Driver Age as a Factor in Comprehension of Left-Turn Signals

Document Type




Publication Date



National Academy of Sciences

Source Publication

Transportation Research Record

Source ISSN



An experiment to measure driver comprehension of left-turn signal and sign configurations was conducted as part of a study to investigate the performance of left-turn signals used in various signal strategies. The responses of 191 individuals to 81 stimuli simulating left-turn signal phases were analyzed for the effect of signal message on driver comprehension. Stimuli included 17 left-turn signal displays used for permitted, protected, and protected/permitted left-turn strategies as well as left turns during nighttime or emergency flashing signal operations. Comprehension in the original study was based on a correct versus incorrect dichotomy: if the subject's response agreed with a predetermined subset of possible answers, the answer was correct; all other answers were considered incorrect. These data are reanalyzed with three principal variations: (a) individuals' answers are based on a three-level correctness concept whereby answers considered incorrect in the previous study were further categorized into minor errors and serious errors depending on whether subjects incorrectly chose to “give away” their right-of-way or to violate other drivers' right-of-way, respectively; (b) signal message is introduced in the analysis as an explanatory variable of driver comprehension; and (c) emphasis is placed on older drivers. Youngest, oldest, and female subjects were found to drive fewer kilometers per year than middle-aged males. Comprehension was found to deteriorate with driver age in terms of both higher serious error rates and lower correct answer rates. Flashing signals were the least well understood, whereas change and red interval stimuli were understood best by all age groups.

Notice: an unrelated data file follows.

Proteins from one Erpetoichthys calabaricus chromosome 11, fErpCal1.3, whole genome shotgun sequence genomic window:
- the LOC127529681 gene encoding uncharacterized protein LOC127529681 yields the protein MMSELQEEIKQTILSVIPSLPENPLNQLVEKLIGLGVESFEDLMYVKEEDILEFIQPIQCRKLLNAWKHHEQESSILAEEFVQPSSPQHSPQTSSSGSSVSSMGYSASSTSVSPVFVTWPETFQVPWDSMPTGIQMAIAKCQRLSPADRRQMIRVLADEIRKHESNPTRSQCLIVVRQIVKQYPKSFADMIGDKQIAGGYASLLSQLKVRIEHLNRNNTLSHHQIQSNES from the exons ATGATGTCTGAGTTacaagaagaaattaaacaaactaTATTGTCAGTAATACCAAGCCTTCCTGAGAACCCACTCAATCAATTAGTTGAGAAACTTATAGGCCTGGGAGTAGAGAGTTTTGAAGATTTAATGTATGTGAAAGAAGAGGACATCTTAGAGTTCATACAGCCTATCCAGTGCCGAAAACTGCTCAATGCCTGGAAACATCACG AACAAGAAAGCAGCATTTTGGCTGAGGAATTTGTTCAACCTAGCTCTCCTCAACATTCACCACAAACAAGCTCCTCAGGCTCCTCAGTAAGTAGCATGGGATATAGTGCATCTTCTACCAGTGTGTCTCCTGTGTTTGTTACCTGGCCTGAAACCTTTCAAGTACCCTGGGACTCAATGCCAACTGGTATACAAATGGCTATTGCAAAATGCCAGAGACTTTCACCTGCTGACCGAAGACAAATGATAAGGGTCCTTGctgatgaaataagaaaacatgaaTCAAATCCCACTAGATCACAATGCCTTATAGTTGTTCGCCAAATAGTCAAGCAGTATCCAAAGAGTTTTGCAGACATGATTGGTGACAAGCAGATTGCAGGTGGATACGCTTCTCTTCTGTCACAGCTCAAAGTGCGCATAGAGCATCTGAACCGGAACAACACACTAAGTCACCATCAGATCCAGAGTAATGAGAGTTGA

Transportation Research Record, Vol. 1573 (1997): 76-85. DOI.